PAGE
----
The problem of overbuilding in the housing sector in China, while a source of concern to be watched, is often overhyped by reports about the country's so-called "ghost towns," says OECD China chief economist Richard Hern.  

China is expected to introduce measures this month to allow interest rates to respond more to market forces as part of a raft of coming reforms aimed at reducing the government’s role in the economy, the Organization for Economic Co-operation and Development’s chief China economist told Global Atlanta

Posting 7.8 percent growth in the third quarter of 2013, China is on a cyclical upswing spurred by loosening of tight monetary policies aimed at curbing inflation earlier in the year, Richard Herd said during a visit to Atlanta Nov. 4. 

But economists and analysts are hoping that President Xi Jinping will use the third plenum of the Chinese Communist Party starting Nov. 9 to unveil an ambitious slate of reforms that will set the stage for China’s next phase of long-term growth. 

On the government’s agenda are touchy economic and social issues like banking, fiscal and tax initiatives, land reform, household registration system (hukou) and more. 

Mr. Herd expects fiscal reforms to get the most immediate attention, while the more sensitive topics will have to be addressed gradually. 

For instance, reforming land-use rights has become a hot-button social issue in a largely rural and rapidly urbanizing country where the government technically owns all the land. 

Local governments often seize land from farmers for development purposes, and the systems for managing their compensation are underdeveloped. The resulting tension has led to civil unrest in places like Wukan, a village where thousands of protesters turned out to expel village leaders in 2011. 

“Most of these mass demonstrations are related to the discontent of local people seeing local officials taking too much money from redevelopment,” Mr. Herd said. 

Land use is also tied up in another challenge for China’s economy: local government debt. Worried that local governments were becoming overleveraged, the national government recently launched a nationwide audit, the results of which are expected later in November. 

Threat of a local government default is one thing, but more alarming is that the central government had no way of monitoring debt accumulation at the provincial and city levels. 

This is especially grave given that officials have an incentive to invest in major projects to goose GDP growth, often the metric most directly tied to career advancement. 

“Local governments are much more independent than one imagines. Really the bargain between the local governments and Beijing is, ‘You keep the economy moving in your area, and we’ll leave you alone.’ It really is a results-driven bargain,” Mr. Herd said.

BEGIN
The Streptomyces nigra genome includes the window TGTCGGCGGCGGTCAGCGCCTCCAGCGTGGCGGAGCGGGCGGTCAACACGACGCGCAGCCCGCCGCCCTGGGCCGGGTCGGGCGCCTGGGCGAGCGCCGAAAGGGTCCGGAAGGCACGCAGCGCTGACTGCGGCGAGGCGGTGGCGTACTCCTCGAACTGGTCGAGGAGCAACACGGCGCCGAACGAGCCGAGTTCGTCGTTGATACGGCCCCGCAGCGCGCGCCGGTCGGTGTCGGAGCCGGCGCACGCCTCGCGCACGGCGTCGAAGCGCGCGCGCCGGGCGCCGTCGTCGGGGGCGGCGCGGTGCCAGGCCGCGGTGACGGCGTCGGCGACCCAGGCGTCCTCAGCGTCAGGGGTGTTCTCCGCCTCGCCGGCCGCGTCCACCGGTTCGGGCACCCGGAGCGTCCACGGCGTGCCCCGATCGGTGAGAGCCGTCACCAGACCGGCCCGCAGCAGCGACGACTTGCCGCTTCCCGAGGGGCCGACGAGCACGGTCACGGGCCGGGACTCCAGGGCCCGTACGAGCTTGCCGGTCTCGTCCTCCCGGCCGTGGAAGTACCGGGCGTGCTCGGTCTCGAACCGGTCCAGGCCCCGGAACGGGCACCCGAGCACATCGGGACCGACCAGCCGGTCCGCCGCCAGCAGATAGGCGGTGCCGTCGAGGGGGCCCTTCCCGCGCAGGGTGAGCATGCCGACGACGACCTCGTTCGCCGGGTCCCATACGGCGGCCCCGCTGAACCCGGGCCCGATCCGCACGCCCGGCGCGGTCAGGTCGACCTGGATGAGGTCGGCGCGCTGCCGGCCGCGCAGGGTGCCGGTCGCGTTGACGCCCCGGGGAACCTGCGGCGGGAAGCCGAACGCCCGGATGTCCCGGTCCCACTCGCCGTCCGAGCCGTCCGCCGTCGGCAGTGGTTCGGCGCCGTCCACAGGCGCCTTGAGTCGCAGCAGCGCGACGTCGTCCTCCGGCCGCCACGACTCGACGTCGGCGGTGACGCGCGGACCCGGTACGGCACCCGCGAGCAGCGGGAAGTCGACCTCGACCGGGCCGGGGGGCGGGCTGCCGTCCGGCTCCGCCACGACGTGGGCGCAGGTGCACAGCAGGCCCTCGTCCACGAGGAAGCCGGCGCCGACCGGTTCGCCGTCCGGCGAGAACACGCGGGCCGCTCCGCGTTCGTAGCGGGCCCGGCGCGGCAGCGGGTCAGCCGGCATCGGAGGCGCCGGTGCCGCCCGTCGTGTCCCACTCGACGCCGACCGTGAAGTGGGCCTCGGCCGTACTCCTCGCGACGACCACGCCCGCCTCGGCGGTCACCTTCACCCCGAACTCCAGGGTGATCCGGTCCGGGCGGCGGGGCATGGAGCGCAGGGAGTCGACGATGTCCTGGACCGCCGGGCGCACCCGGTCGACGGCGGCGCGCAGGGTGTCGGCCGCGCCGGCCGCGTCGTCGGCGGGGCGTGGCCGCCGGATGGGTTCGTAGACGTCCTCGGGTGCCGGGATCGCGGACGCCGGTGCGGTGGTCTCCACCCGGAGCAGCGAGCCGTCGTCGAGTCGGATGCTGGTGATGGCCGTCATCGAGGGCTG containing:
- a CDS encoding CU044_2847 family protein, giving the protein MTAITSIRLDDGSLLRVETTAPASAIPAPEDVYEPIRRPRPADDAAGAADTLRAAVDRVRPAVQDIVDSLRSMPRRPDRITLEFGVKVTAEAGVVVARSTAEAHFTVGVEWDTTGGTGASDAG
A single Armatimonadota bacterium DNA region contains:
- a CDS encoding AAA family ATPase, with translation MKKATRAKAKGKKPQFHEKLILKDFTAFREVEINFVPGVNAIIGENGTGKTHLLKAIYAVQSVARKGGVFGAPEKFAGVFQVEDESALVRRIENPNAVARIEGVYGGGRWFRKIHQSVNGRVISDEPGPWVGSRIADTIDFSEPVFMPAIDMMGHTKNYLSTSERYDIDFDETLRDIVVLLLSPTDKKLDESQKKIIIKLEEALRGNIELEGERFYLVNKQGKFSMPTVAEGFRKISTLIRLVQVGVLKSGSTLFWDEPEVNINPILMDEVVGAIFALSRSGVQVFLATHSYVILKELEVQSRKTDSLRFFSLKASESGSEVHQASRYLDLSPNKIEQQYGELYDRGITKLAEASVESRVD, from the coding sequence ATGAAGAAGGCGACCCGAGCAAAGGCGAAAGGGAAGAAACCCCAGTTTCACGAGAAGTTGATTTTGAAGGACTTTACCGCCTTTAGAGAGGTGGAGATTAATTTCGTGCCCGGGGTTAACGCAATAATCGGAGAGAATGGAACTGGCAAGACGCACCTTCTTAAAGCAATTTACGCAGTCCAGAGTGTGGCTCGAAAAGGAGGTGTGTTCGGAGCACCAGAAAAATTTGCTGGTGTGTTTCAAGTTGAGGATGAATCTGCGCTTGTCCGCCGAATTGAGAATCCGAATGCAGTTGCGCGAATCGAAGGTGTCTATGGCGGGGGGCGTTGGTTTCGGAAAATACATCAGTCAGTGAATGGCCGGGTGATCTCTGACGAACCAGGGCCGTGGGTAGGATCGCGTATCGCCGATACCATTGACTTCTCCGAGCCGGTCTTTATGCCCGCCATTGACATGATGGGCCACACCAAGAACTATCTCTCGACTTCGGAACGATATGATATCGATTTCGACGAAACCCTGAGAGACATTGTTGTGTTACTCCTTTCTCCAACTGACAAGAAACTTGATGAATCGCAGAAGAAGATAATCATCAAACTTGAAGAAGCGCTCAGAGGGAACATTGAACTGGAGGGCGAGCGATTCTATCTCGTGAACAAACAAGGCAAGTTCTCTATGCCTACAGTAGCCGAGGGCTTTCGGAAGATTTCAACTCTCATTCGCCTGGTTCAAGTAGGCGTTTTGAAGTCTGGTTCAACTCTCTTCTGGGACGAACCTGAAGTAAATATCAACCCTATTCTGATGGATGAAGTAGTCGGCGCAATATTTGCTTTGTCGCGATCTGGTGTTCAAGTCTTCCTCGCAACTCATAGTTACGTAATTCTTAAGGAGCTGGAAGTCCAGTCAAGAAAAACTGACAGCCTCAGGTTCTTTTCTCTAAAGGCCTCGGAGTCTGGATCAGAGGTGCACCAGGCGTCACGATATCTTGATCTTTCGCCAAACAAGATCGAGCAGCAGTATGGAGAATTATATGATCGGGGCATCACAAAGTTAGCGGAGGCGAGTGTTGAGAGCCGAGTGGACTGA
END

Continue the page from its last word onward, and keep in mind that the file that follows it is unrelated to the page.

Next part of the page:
Mr. Herd wasn’t overly concerned about the risks of this model. The criticism of China’s so-called “ghost towns” has been overhyped by media outlets that continue returning to the same examples to belabor the story, he said. 

Overbuilding and speculation have occurred in some smaller cities. Some have miscalculated their own appeal in China’s grand urbanization scheme, while others in places like Inner Mongolia province have seen wealth evaporate after the prices of natural resources dropped. At the same time, demand for housing has picked up in larger cities.

“There seems to be only at the moment a limited number of areas where prices are actually falling,” Mr. Herd said. 

Some of the nation’s largest developers were able to shed excess inventory earlier in the year, which is one reason growth was slower even as home sales stayed stable – there wasn’t as much need to build.

Still, rebalancing growth from an investment- and export-led model to one that relies more on consumer spending is a stated goal of Chinese policy makers.

Mr. Herd said this problem is also overstated since home sales are left out of statistics that measure consumption as a percentage of China’s growth. The rate currently stands at 36 percent, lower than most developed economies. 

Rebalancing is still a long way off, Mr. Herd said, but the rate of spending as a percentage of the economy has stabilized after a period of decline, following the path of wealthier Asian markets like Japan, Korea and Taiwan

Mr. Herd was slated to give a talk on China’s economy at Kennesaw State University, where he was hosted by the India China America Institute after meeting with officials at the Federal Reserve Bank of Atlanta. 

For more on the ICA Institute, visit 

As managing editor of Global Atlanta, Trevor has spent 15+ years reporting on Atlanta’s ties with the world. An avid traveler, he has undertaken trips to 30+ countries to uncover stories on the perils...